Thursday, June 28, 2007
Thursday, June 21, 2007
Today, The Book Squad showcases already-successful authors who have taken on the mantle of writing in the style of their deceased contemporaries. We'll delve into what it entails to inhabit the literary skins of the creators of some of this era's most recognizable fiction.
Eric Van Lustbader is the author of numerous best selling novels, including The Testament and The Ninja. He's been commisioned to continue Robert Ludlum's legacy as the author of the Jason Bourne novels, including The Bourne Legacy and the latest, The Bourne Betrayal.
With Juneteenth occurring this week, it's only fitting that we'd have with us John Callahan, who discusses the process of resurrecting Ralph Ellison's novel of the same name -- Juneteenth -- from a manuscript allegedly destroyed by fire in 1967, to having it grace the world's bookshelves decades later. He'll also share with us his latest, A Man You Could Love, in which he poses the question: Can politics be an expression of love? Probably not here in D.C...
Also on the agenda, Karyn regales us with stories from her travels to Florida last week week for The Ultimate Author casting call.
Sunday, June 17, 2007
This is a statement of fact. My royalty check was late this accounting period. Not one or two days late. Try two weeks late. With no explanations, no apologies for having inconvenienced me, yadda yadda yadda. The check finally arrived via snail mail at the my agent’s on Friday. I, personally, still don’t have cash in hand yet.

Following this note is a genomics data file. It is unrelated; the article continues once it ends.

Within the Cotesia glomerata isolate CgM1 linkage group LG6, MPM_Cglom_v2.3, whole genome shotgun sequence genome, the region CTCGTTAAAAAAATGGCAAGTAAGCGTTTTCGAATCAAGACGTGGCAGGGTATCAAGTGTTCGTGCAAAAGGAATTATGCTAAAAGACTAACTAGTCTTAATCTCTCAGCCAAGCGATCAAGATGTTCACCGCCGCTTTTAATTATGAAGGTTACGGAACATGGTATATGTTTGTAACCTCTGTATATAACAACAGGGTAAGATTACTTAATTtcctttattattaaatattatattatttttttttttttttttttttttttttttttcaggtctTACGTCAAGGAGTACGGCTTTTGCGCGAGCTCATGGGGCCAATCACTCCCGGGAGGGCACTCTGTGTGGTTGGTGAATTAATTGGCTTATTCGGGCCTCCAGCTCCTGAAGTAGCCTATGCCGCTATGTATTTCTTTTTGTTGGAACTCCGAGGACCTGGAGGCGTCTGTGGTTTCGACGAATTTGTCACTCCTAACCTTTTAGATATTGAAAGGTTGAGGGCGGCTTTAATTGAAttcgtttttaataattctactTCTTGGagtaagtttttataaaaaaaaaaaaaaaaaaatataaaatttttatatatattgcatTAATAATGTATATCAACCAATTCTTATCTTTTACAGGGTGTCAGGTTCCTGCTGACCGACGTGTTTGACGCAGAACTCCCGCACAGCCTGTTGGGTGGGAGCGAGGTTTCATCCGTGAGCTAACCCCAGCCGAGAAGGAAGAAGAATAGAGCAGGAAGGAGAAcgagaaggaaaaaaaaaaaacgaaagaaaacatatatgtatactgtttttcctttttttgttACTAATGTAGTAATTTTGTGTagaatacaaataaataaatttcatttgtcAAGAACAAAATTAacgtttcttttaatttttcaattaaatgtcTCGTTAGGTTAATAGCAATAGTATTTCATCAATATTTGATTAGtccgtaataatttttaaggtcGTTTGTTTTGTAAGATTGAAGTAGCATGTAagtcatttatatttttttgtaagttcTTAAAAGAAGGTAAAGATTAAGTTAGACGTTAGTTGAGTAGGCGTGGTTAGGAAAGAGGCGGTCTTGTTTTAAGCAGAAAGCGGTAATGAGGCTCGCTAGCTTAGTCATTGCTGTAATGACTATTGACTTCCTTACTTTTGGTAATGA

As I cannot yet make a living as writer – shocking, I know! – I inhabit a land of civilians where a contract means something, as do the penalties of being in breach in said contract. Only in publishing is a contract a mere suggestion of ways to do business, that dates set forth are decorative… talking points around which to maneuver. For The House, that is. Authors, on the other hand, are held strictly to the letter of any and every contract.
In any other industry, as the aggrieved party, I would have my attorney on speed dial, and we would huddle and strategize as to how to be compensated. In the publishing industry, an author could, of course, do that. However, any author with a lick of sense and her ear to the ground quickly learns that exercising your right to counter The House’s actions would result in blacklisting, with one never getting another book deal ever again. Because editors talk and tag certain authors as “difficult.” In short, The House, like in Vegas, always seems to win.
What editors don’t seem to realize is that authors talk too. If you as informed authors do your homework, you’ll see the shifts that are occurring in the industry. You’ll see the emperors parading themselves at BEA and other industry-wide events and finally realize that yes, they are indeed naked. You’ll hear others tell you, as one person told me, that she’d set her manuscript on fire before she’d sign with a certain publisher. In short, authors aren’t as desperate as we once were to get to The Show. Some of our colleagues are laying in the cut, waiting for the complete paradigm shift, or they’re making one of their own.
I envision the same paradigm shift, a revolution within the publishing industry, a movement that will make this industry friendlier to us who provide the raw materials which The House uses to make almost a one-hundred percent profit off our backs. Think for a second what happened with the music industry. That industry’s moldy, outdated business model wasn’t working for consumers who wanted to enjoy music their way. This desire begat file sharing web sites like Napster and Kazaa, which enabled the consumer to share music they wanted, without having to get fleeced buying an entire CD at inflated prices. Finally, the music industry saw the light and changed. With inventions like iTunes and the like, consumers can now enjoy music the way they want to, and the industry and the artists get paid.